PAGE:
HomeReportMonthly ReportsMost Notable Human Rights Violations in Syria in December 2022

Most Notable Human Rights Violations in Syria in December 2022


Reviving Relations With a Regime Involved in Crimes Against Humanity and War Crimes is a Violation of International Law

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Press release: (Download the full report below)

Paris – The Syrian Network for Human Rights today released its monthly special report summarizing the human rights situation in Syria for the previous month, documenting the most notable human rights violations committed by the parties to the conflict and the dominant forces in Syria in December 2022. The report title stresses the fundamental point that any revival of relations with a regime such as Syria’s, which is involved in crimes against humanity and war crimes, is not only morally repugnant, but a violation of international law.
The 25-page report provides details of the most prominent violations documented in December 2022, and of the civilian victims, who were killed by the parties to the conflict and the forces in control during this period, in addition to providing a summary of the month’s arrests/detentions and enforced disappearances. It also sheds light on the attacks on civilian objects which SNHR has been able to document during this period.
In compiling our reports, SNHR relies on continuous monitoring of incidents and news reports and on information from a wide network of trusted contacts from dozens of diverse sources, in addition to exhaustive analysis of a large number of photos and videos.
In December, the report reveals, SNHR documented the killing of 55 civilians, including nine children and two women (adult female), most of whom were killed by other parties. Among these, the report documents that three individuals died due to torture at the hands of the parties to the conflict and the controlling forces in Syria.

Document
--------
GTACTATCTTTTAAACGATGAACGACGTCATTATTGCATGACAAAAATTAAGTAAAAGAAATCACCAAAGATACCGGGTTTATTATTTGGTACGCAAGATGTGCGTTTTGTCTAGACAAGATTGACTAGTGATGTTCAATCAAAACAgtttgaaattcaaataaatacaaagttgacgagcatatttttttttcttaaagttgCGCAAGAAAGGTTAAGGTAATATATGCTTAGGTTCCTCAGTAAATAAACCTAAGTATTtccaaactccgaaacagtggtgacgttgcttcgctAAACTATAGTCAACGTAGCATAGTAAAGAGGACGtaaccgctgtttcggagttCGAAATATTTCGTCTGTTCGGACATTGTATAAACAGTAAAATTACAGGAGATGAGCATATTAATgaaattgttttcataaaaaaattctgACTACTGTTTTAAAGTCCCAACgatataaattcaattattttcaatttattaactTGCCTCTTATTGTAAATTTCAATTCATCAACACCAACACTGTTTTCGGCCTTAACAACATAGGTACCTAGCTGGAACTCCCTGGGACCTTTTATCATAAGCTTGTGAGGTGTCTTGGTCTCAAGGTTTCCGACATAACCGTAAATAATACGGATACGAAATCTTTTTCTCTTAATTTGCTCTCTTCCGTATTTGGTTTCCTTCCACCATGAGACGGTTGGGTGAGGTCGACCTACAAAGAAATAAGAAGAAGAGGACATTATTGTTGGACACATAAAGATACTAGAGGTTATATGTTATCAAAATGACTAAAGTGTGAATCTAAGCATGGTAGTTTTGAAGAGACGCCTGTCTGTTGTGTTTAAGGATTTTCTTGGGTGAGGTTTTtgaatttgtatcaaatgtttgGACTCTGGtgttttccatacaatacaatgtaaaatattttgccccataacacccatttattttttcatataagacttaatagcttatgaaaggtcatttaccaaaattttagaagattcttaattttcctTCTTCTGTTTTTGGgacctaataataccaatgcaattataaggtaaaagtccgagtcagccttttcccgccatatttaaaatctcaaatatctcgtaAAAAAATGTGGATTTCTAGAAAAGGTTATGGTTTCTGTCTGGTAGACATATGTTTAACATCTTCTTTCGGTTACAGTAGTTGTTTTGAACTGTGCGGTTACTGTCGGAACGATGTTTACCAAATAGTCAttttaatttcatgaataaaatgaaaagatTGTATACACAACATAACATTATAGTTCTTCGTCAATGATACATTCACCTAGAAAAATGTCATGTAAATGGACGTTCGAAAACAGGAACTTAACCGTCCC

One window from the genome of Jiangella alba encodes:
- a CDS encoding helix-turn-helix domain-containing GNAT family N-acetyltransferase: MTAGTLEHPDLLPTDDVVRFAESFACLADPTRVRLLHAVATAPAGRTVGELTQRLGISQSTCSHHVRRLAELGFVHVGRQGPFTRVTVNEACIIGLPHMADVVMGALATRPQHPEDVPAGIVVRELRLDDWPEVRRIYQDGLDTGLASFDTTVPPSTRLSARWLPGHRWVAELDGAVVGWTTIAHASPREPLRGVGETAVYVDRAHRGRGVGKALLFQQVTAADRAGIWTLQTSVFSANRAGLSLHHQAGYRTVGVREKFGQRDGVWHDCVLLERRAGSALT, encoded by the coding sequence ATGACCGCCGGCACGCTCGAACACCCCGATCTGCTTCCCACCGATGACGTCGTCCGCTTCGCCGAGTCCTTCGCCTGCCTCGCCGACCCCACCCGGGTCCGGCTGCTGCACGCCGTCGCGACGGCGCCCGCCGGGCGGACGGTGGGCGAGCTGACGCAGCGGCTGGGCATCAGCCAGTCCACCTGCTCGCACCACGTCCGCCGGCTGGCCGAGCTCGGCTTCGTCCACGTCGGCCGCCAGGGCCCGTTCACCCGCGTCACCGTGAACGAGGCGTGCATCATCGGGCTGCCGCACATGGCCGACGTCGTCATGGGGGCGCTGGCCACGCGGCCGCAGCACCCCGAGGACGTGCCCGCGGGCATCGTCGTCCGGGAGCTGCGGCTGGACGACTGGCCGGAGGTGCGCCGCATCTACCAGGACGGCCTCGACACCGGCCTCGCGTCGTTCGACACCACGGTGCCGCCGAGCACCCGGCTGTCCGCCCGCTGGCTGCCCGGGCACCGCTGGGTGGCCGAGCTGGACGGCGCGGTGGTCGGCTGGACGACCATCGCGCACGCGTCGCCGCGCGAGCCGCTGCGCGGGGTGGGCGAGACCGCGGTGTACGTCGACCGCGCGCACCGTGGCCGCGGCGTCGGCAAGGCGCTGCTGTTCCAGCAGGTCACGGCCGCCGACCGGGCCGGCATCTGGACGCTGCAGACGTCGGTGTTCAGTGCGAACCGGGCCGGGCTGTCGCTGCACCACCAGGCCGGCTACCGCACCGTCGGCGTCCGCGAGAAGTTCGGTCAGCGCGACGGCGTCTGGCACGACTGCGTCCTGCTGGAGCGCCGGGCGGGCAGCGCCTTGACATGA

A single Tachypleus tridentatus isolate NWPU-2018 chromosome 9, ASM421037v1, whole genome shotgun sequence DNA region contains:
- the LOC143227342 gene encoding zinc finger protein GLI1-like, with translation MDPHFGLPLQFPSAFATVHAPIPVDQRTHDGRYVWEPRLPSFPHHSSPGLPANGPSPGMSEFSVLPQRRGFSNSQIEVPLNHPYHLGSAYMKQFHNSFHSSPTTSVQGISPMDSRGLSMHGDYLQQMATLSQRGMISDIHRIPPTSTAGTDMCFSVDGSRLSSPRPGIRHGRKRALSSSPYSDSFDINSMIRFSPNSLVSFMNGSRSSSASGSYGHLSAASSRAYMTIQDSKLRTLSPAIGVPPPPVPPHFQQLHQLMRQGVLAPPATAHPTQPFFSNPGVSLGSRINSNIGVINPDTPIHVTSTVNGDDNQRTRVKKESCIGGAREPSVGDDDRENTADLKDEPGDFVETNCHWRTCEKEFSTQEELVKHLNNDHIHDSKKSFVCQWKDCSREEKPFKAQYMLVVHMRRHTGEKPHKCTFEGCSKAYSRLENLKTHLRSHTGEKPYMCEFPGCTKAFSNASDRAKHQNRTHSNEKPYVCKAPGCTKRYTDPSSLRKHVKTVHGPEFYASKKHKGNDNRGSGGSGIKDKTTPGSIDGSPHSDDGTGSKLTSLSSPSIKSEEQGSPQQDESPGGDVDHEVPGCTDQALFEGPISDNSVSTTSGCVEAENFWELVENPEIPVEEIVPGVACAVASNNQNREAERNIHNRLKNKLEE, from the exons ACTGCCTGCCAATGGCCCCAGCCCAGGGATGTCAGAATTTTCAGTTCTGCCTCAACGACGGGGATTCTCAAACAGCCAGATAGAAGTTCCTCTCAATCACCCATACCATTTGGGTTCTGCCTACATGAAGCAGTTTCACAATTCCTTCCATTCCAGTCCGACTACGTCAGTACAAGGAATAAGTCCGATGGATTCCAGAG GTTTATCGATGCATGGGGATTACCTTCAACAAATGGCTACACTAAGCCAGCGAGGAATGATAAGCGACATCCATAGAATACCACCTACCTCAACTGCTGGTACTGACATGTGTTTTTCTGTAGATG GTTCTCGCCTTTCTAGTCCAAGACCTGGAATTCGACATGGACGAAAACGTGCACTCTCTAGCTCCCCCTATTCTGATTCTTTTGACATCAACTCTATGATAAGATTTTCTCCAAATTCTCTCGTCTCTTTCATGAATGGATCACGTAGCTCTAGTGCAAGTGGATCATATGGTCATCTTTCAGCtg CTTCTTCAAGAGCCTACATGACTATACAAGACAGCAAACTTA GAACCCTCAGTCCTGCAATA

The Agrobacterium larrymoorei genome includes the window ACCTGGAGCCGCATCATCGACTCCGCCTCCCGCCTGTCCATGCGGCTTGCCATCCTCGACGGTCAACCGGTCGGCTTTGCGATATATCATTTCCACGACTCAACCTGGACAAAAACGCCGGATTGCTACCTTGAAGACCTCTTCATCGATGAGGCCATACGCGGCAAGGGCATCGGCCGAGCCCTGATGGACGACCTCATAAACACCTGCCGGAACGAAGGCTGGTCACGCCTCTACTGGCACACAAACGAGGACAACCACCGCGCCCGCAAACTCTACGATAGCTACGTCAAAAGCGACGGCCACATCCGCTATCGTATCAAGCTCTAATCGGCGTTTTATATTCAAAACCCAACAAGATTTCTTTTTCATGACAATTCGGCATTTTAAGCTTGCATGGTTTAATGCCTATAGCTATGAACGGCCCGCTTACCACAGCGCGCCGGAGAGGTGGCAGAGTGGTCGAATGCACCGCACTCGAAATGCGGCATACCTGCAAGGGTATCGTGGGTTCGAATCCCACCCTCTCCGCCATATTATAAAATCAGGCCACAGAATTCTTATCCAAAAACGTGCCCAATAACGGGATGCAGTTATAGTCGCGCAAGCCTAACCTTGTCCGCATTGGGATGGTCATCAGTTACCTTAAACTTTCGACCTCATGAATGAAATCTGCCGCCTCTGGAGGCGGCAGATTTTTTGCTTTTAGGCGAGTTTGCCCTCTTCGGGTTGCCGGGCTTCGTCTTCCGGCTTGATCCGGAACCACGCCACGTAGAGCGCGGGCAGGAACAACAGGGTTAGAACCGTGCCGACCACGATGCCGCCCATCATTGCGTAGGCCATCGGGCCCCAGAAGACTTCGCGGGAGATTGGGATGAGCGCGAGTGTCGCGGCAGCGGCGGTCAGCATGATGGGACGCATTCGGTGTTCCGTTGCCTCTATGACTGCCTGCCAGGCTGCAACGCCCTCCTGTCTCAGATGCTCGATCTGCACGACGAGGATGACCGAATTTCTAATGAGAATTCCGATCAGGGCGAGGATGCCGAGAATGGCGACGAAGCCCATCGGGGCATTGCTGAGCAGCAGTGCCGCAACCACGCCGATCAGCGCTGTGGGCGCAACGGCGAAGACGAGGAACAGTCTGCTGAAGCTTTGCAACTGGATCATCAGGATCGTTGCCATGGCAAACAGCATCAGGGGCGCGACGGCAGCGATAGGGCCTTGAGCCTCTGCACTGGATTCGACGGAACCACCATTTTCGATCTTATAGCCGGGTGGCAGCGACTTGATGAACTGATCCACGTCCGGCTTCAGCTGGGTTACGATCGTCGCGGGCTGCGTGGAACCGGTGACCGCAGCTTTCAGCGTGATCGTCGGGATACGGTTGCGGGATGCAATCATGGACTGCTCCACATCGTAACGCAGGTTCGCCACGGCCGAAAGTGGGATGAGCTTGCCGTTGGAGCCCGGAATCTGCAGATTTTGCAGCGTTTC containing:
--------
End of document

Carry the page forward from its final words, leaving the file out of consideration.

As the report further reveals, December saw no fewer than 2,136 arbitrary arrests/detentions documented, including eight children and four women, at the hands of the parties to the conflict and the controlling forces in Syria. The majority of these were arrested or detained by Syrian regime forces in the governorates of Damascus suburbs, then Damascus, and then Daraa.
The report further notes that 2022 witnessed at least 92 attacks on vital civilian centers, including 22 at the hands of the Syrian-Russian alliance. Among the 92 attacks were 14 on educational facilities (schools and kindergartens), six on medical facilities, and seven on places of worship. The report adds that December saw no fewer than four attacks on vital civilian facilities, including one attack on a place of worship. Moreover, the report notes that November saw the highest number of attacks on vital civilian facilities documented in 2022, accounting for 21 percent of all attacks on vital civilian facilities in 2022, followed by April with 11 percent.
The report notes that December saw a relative decline in the frequency of artillery attacks by Syrian regime forces on the Idlib region in northwestern Syria. The report documents a number of sporadic attacks by regime forces targeting areas close to the dividing lines with the armed opposition’s territories. Furthermore, the report documents attacks on villages and towns in western Idlib suburbs far from the dividing lines. Additionally, the report reveals that on December 4, protesters held a demonstration in Suwayda city condemning the poor living conditions, with some protesters calling for the ousting of the regime. In response, the regime security forces fired directly at the protestors, killing one civilian, and injuring 18 others. Meanwhile in Daraa governorate, the last week of December saw multiple demonstrations in the cities of Dael, Sanamayn, and Jasim in northern Daraa, and in the towns of Tal Shehab and Mzayreeb in western Daraa in the aftermath of the Syrian regime’s arrest of a woman in al-N’iema town. In addition, the report notes that since the beginning of December, the Syrian regime’s Fourth Division has been deploying reinforcements in the vicinity of the neighborhoods of al-Ashrafiya and al-Sheikh Maqsoud in Aleppo city, as well as in the areas of al-Shahba in northern Aleppo, which are under the control of the Syrian Democratic Forces (SDF), effectively enforcing a siege on the area in the wake of disputes concerning the transfer of fuel from the SDF-controlled territories to those controlled by the Syrian regime’s, causing a price hike for heating materials.